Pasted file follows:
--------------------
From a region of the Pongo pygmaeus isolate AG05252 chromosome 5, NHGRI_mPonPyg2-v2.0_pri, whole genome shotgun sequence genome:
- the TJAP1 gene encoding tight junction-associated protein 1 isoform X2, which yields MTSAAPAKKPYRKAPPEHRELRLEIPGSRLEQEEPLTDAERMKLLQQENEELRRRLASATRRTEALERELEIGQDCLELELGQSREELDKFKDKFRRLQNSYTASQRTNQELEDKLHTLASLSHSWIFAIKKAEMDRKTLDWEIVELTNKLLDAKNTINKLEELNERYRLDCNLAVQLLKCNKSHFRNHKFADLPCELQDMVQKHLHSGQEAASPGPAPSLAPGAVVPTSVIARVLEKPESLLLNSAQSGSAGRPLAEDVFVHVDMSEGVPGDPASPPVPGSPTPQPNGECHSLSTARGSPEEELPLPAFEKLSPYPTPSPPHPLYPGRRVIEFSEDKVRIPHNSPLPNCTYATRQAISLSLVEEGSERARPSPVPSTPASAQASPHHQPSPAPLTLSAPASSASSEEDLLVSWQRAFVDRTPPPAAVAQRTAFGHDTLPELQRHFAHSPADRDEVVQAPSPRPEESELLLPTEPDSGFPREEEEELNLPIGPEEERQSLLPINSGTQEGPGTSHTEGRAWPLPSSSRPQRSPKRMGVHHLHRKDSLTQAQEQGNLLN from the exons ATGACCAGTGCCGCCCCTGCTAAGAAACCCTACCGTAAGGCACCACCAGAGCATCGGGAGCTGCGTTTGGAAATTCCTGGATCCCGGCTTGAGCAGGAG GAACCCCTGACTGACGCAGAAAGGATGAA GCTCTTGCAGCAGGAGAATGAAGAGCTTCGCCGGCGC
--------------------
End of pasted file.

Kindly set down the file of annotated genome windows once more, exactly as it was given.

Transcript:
From a region of the Pongo pygmaeus isolate AG05252 chromosome 5, NHGRI_mPonPyg2-v2.0_pri, whole genome shotgun sequence genome:
- the TJAP1 gene encoding tight junction-associated protein 1 isoform X2, which yields MTSAAPAKKPYRKAPPEHRELRLEIPGSRLEQEEPLTDAERMKLLQQENEELRRRLASATRRTEALERELEIGQDCLELELGQSREELDKFKDKFRRLQNSYTASQRTNQELEDKLHTLASLSHSWIFAIKKAEMDRKTLDWEIVELTNKLLDAKNTINKLEELNERYRLDCNLAVQLLKCNKSHFRNHKFADLPCELQDMVQKHLHSGQEAASPGPAPSLAPGAVVPTSVIARVLEKPESLLLNSAQSGSAGRPLAEDVFVHVDMSEGVPGDPASPPVPGSPTPQPNGECHSLSTARGSPEEELPLPAFEKLSPYPTPSPPHPLYPGRRVIEFSEDKVRIPHNSPLPNCTYATRQAISLSLVEEGSERARPSPVPSTPASAQASPHHQPSPAPLTLSAPASSASSEEDLLVSWQRAFVDRTPPPAAVAQRTAFGHDTLPELQRHFAHSPADRDEVVQAPSPRPEESELLLPTEPDSGFPREEEEELNLPIGPEEERQSLLPINSGTQEGPGTSHTEGRAWPLPSSSRPQRSPKRMGVHHLHRKDSLTQAQEQGNLLN from the exons ATGACCAGTGCCGCCCCTGCTAAGAAACCCTACCGTAAGGCACCACCAGAGCATCGGGAGCTGCGTTTGGAAATTCCTGGATCCCGGCTTGAGCAGGAG GAACCCCTGACTGACGCAGAAAGGATGAA GCTCTTGCAGCAGGAGAATGAAGAGCTTCGCCGGCGC